Astronomy is an unusual hobby; it snares lots of different kinds of people for many different reasons. For me, it was a natural outgrowth of my love of the outdoors. The one activity that I love even more than stargazing is hiking in the mountains. And combining hiking and stargazing is best of all!
Most people who hike in the U.S. Northeast would agree that September is the best time to do so. The oppressive heat and bugs of summer are gone, the chance of rain is low and the chance of snow even lower, yet the days are still reasonably long. So for the last weekend in September, I took Friday off to do a three-day hike that I'd long dreamed of and never attempted. For those who know New Hampshire's White Mountains, I went north up the Bonds, west across South Twin and Garfield, and then south down the Franconia Range. Many geologists believe that the striking horseshoe-shaped ridge that I followed is the remains of an ancient volcanic caldera.
The weather proceeded exactly as forecast. Friday started cloudy and drizzly, then turned crisp, cool, and windy. Saturday was predicted to be perfect hiking weather, which it indeed turned out to be — cloudless skies, crystal-clear air, gentle breezes, and temperatures around 40°F. (That's T-shirt weather when you're doing strenuous hiking.)
I spent Friday night at Guyot Shelter, high up in the mountains and as far from civilization as you can get in New Hampshire. I was eager to rise early for two reasons. I wanted to take advantage of Saturday's weather and hike as far as possible. And since this was first-quarter Moon, the sky would be truly dark before dawn — giving me a great chance to see the zodiacal light. And indeed, when I awoke around 4:30 on Saturday morning, there was the zodiacal light shining between two trees — as fine a view of it as I've had for several years.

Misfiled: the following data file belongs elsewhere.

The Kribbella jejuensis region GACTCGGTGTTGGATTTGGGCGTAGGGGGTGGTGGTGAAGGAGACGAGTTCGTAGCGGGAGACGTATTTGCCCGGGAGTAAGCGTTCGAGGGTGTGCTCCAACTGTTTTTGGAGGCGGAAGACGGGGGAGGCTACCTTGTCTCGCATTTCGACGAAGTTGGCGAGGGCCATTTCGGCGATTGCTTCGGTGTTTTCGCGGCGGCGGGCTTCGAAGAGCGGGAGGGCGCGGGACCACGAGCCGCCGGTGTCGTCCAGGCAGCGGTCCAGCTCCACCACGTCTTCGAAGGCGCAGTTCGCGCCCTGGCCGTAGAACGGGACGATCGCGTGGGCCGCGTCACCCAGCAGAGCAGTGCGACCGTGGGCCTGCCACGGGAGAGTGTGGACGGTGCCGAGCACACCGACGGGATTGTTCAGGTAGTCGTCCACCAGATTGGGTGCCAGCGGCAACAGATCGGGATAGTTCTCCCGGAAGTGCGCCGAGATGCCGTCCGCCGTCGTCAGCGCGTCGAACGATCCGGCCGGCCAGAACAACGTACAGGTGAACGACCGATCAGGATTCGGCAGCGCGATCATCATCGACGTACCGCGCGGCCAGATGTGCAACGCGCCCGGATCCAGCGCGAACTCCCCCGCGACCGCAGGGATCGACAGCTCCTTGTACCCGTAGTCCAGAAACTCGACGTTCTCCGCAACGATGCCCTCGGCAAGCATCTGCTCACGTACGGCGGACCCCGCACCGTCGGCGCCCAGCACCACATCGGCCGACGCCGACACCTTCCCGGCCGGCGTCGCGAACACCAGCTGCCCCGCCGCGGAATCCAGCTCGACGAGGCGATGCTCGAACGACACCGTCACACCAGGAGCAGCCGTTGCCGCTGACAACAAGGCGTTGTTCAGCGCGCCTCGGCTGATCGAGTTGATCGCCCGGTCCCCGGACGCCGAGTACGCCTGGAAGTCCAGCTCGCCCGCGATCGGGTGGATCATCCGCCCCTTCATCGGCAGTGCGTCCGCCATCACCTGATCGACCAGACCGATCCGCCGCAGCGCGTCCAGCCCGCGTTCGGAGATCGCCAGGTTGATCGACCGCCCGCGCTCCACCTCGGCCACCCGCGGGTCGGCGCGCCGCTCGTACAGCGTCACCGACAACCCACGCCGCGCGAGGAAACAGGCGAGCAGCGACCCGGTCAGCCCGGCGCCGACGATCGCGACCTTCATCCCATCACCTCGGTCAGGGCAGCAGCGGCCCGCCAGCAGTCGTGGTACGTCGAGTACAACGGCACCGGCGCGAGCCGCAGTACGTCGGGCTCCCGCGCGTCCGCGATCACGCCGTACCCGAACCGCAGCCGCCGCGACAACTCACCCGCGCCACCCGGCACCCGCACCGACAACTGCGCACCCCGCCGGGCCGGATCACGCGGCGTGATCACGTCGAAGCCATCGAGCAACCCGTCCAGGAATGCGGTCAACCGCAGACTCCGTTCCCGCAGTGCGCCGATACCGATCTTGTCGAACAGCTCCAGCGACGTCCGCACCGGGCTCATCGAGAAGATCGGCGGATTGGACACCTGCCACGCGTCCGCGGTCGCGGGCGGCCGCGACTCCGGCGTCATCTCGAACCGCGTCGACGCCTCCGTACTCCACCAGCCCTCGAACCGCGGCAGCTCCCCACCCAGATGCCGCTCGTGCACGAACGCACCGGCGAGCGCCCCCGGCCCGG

Packing up as quietly as I could to avoid wakening my shelter-mates, I hiked up to the main trail and started to cook breakfast before the first sign of dawn. I could only see the narrow strip of sky above the trail, but that was enough! The Milky Way from Cassiopeia to Auriga ran directly overhead, intricately veined with dark lanes, with the Double Cluster blazing in its center. Quite a backdrop for breakfast!
By the time I was actually hiking, the sky was getting light. Shortly afterward, I emerged above treeline on Mount Guyot to the most glorious view imaginable. Orion and Canis Major were still prominent in the south, while Mars, Castor, and Pollux made a perfect arc overhead. But Venus dominated the view, blazing above a magnificent sunrise glow that stretched the entire length of the eastern horizon. I put on my down jacket and mittens and snapped endless pictures as the sky grew brighter and the mountains around took on a rosy hue. In the lowlands to the north, isolated hills rose out of a sea of fog as far as I could see.
I started to hike again, ducked into the trees, and by the time I emerged above treeline again on South Twin, the Sun was well above the horizon.
Saturday was a great day of hiking by any standard — I ended up walking 14 hours though some of the finest scenery in the East, at one of the loveliest times of year. I crossed six mountaintops, each with a wonderful view, each very different from all the others. And I certainly got a good workout! But none of the time that I spent walking during broad daylight came close to the magic of those hours between the first sight of the zodiacal light and the disappearance of the last stars.